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Old 20-04-2010, 09:05 PM
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Paddy (Patrick)
Canis Minor

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Observation notes 15/4/2010

Telescope 400mm f4.9 tri-dob reflector
Eyepieces 28mm UWAN, 17,13,9 mm Naglers, Paracorr
Guiding: Night Sky Observer’s Guide (NSOG)

The Plan: To start with the open clusters listed in Les Dalrymple’s article in the current AS&T then go galaxy watching in Virgo

Seeing excellent 1/5
Transparency excellent 7/7


NGC 3532 OC in Carina 80x Behind the many bright stars of the cluster the countless faint stars of the galactic disc are evident as faint grey points with interspersed labyrinth of dark trails. The stunning multi-coloured stars of the cluster itself spill way beyond the 1 degree AFOV. As Les points out, many shapes are obvious in this spectacular cluster. The most obvious is the dark arrow down the centre of the cluster pointing east with a v-shaped tail at the western end of the arrow. Numerous faint but very red carbon stars are scattered throughout the cluster amongst the many bright blue and orange stars. At the western end of the arrow is a beautiful double curved asterism reminiscent of the lugs of a jigsaw puzzle piece. There are so many patterns that it is impractical to list them.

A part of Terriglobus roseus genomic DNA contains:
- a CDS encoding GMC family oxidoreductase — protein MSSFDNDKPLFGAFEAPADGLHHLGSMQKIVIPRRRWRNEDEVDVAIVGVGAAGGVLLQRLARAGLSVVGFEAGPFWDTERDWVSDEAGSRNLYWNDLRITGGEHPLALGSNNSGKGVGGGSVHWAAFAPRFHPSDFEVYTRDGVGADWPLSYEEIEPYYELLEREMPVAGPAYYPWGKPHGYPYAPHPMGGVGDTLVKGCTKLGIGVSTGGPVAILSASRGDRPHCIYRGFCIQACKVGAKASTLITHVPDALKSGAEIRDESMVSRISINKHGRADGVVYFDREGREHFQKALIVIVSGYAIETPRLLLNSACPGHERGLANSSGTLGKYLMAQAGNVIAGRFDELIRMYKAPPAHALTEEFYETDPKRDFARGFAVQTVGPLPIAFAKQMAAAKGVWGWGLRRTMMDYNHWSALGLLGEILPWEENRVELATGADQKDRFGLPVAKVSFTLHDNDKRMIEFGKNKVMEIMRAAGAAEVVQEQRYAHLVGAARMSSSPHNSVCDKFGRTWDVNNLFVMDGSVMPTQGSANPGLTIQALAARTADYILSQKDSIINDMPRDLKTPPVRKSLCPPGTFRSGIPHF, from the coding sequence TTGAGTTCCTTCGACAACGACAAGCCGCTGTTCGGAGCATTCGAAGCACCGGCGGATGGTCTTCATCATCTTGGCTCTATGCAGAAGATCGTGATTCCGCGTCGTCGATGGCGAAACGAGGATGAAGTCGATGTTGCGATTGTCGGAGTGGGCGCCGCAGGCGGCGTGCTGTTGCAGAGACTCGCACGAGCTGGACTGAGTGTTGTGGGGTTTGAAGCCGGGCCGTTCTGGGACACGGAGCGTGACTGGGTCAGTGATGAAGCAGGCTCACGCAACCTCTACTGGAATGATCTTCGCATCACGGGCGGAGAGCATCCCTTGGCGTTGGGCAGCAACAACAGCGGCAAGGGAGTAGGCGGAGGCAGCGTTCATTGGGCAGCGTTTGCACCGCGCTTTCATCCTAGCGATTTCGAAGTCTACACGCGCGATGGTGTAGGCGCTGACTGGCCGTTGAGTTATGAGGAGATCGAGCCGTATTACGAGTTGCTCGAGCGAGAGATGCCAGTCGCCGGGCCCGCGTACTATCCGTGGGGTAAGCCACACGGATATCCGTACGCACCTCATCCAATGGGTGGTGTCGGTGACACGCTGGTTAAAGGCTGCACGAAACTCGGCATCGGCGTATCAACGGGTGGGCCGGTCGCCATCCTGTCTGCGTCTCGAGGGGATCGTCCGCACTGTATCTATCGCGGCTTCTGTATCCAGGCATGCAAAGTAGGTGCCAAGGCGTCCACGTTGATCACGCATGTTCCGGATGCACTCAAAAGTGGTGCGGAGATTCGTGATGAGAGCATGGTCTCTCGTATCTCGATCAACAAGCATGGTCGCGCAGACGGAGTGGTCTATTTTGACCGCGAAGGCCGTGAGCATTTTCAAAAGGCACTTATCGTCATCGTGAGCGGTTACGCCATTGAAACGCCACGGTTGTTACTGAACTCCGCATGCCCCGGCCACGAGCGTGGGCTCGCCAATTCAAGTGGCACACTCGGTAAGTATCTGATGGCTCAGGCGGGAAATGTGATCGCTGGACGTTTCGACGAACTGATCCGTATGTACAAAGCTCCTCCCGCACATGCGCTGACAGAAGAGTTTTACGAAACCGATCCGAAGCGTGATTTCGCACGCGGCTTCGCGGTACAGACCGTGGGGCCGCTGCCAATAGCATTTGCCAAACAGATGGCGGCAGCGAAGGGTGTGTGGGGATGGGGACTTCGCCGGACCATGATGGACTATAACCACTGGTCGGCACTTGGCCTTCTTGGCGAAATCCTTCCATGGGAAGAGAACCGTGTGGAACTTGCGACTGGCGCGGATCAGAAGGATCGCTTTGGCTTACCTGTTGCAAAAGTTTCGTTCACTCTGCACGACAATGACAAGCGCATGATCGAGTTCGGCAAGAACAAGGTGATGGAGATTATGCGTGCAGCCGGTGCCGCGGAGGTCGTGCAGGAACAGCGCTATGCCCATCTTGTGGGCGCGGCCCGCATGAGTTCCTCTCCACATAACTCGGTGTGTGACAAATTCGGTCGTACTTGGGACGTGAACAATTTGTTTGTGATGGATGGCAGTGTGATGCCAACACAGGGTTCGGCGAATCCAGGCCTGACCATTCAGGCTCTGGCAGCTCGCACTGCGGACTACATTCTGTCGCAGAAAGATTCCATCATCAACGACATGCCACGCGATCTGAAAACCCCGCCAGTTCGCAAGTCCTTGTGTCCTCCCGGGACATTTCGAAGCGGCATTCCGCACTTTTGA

Feinstein 1 OC in Carina 80x A much less populous cluster with fewer bright stars and a strong peppering of fainter stars. Also seems to easily fill the 1 deg. AFOV. NSOG refers to 2 parallel N-S chains each of about 7 brighter stars and this chains are quite apparent. There seem to be some dark lanes between these chains – I am not sure if these represent an absence of stars or dark nebulae concealing the background haze of the galactic disc stars. At the northern tip of the eastern chain, some fainter stars form 2 small crescents.

NGC 3572 OC in Carina (part of Collinder 240) 80x The surrounding Collinder 240 is itself a very intriguing spattering of stars. 3572 has several lines of brighter stars, mostly bluish but with one very orange star. Many fainter stars spattered throughout. I find the NSOG descriptions very useful, as there are so many clumps of stars around here that without the descriptions I would not be confident of the identity of each object. To the west is a bright white star and a curve of stars runs south of this star with stars ranging from blue/white to red. Another arc of stars projects into the cluster from north. Opposite this arc is a trapezium of stars embedded in a zig-zagging haze.

NGC 3581 OC+ nebula in Carina
135x Complex shape of haze and stars. The main part is a curving patch of haze/stars roughly forming a U-shape. The western arm of this is bifid. There is more to the west, but I’m not sure if this is a different object. The u-shape occupies roughly half the AFOV of 37’.